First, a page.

Lloyds Banking Group has been joined by many of its rivals in freezing payment protection insurance (PPI) claims.

The move is in defiance of Financial Services Authority (FSA) rules which state all claims must be heard while a landmark legal case on PPI reclaiming is ongoing (see the Banks' PPI block MSE News story and PPI Reclaiming guide).

Barclays, HSBC and Royal Bank of Scotland have confirmed they will put complaints on hold pending the result of the case, which could take months to resolve.

The challenge is being brought by the British Bankers' Association (BBA) to block moves by the FSA to ensure millions of mis-selling victims receive payouts that could top £2 billion.

Only Santander, of the major banks, will still hear complaints. It is also refusing to support the legal case.

MoneySavingExpert.com revealed on Monday that Lloyds was freezing complaints and that other banks were likely to follow.

A statement today from the BBA, which is leading the banks' campaign to freeze claims, says not all complaints will be put on hold by its members.

But its executive director Eric Leenders, speaking to MoneySavingExpert.com, accepts the majority will be frozen.

The BBA says the FSA is aware of its move and has offered no resistance.

When quizzed on the matter, the FSA reiterated a statement issued on Friday which said: "In the interests of consumers, firms will be expected to continue handling complaints while this process is ongoing."

PPI is designed to cover loan or credit card payments if you cannot work but it has been mis-sold for years. Some 24 firms have faced FSA action and over one million consumers have complained over the past five years.

Which complaints will be frozen?

The BBA and the banks stress it is impossible to give specific examples of what cases will be put on hold.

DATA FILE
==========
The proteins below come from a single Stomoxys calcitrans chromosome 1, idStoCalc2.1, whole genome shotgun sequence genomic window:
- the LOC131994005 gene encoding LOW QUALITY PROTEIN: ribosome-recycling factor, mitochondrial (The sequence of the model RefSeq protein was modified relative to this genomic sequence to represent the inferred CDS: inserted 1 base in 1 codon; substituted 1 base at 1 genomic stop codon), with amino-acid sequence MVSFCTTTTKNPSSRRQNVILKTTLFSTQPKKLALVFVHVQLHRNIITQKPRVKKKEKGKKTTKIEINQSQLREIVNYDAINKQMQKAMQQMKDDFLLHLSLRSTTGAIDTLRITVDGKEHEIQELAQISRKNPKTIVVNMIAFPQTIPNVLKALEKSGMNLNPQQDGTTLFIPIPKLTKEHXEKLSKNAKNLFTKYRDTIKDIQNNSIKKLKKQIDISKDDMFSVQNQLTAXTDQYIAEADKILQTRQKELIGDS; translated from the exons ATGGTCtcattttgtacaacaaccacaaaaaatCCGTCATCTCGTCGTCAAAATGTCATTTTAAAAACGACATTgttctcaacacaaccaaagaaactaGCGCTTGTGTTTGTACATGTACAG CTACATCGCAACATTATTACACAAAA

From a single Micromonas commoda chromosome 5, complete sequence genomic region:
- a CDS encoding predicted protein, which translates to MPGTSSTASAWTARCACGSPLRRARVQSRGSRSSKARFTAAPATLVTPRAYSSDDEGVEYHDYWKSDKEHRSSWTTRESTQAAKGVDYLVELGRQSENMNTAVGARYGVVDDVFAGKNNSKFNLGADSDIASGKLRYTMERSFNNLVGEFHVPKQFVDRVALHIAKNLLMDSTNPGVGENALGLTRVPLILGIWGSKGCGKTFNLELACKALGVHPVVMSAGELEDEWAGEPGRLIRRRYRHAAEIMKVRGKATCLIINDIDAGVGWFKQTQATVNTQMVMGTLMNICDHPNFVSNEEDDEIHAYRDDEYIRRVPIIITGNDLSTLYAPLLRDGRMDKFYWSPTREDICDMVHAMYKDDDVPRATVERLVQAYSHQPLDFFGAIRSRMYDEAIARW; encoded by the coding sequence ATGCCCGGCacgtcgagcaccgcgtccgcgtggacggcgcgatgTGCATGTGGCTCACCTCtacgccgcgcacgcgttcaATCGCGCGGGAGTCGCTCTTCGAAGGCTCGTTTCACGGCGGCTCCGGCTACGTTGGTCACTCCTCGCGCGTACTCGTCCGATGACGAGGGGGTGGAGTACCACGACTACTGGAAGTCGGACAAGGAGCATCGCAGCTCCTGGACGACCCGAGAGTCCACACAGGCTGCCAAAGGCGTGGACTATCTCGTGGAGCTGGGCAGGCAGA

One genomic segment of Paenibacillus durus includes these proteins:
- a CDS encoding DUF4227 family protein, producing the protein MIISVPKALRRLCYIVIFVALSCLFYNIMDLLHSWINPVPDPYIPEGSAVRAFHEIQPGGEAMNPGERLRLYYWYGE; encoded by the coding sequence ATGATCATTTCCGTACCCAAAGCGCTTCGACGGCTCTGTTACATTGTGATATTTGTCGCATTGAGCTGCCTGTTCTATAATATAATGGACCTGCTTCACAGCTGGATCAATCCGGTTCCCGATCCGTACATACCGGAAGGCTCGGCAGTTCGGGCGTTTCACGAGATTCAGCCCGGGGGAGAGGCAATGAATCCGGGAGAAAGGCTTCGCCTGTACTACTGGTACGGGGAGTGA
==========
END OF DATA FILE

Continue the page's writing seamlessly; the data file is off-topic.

The issue centres on the fact the BBA is arguing, as part of the legal case, that its members have been required to follow FSA rules on PPI sales yet the FSA only clarified what is expected of them this year, and now expects banks to have followed those updated guidelines in the past.

The BBA says this is unfair as the regulator is applying regulation retrospectively.

For this reason, it wants to block FSA rules, due to come into practice in December, that force lenders to contact those sold in a similar fashion to victims who have already got compensation. It's thought almost three million people could be entitled to compensation under this ruling.

So, where banks believe consumers are complaining about mis-selling that falls under the new FSA guidelines, the case will go on hold. But as this is so vague it could give them free rein to put most cases on hold.

The BBA statement says: "Our members will continue to handle all PPI-related complaints in accordance with FSA rules. Where the assessment of the complaint would not be affected by the judicial review, these complaints will be handled in the normal way.

"If your complaint will be impacted by the judicial review, and cannot be resolved at this point, then your bank will write to inform you."

What can consumers do?

As things stand, the Financial Ombudsman Service, the independent arbitrator, is still hearing complaints. You must complain to your bank first and wait until a firm rejection, or if the issue has not been resolved within eight weeks, before involving the Ombudsman.

A whopping 81% of consumers who complain to the Ombudsman on PPI win their case. Yet only an average of 5% of rejected complainants, across all product sectors, take their case to the arbitrator.

Were banks to win the case, reclaiming could end, so don't delay in making a claim. An initial result is expected in early 2011 though the loser is likely to appeal.

Further reading/Key links

Ombudsman guide: Financial Fight Back
Reclaim mis-sold debt insurance: PPI Reclaiming
Other issue-specific reclaim guides: Bank Charges, Credit Card Charges, Direct Debits, Setting Off, Mortgage Arrears, Endowment Mis-selling